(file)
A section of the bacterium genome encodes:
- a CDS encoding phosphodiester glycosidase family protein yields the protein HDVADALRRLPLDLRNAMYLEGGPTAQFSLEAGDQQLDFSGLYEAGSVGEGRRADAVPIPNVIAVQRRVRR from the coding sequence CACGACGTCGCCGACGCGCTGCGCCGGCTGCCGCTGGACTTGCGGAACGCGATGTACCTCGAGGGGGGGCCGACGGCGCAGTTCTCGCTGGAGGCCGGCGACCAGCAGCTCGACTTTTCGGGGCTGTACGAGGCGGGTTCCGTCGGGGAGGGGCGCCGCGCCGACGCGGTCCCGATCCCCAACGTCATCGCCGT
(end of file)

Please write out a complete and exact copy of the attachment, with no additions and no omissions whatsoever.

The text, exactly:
A section of the bacterium genome encodes:
- a CDS encoding phosphodiester glycosidase family protein yields the protein HDVADALRRLPLDLRNAMYLEGGPTAQFSLEAGDQQLDFSGLYEAGSVGEGRRADAVPIPNVIAVQRRVRR from the coding sequence CACGACGTCGCCGACGCGCTGCGCCGGCTGCCGCTGGACTTGCGGAACGCGATGTACCTCGAGGGGGGGCCGACGGCGCAGTTCTCGCTGGAGGCCGGCGACCAGCAGCTCGACTTTTCGGGGCTGTACGAGGCGGGTTCCGTCGGGGAGGGGCGCCGCGCCGACGCGGTCCCGATCCCCAACGTCATCGCCGT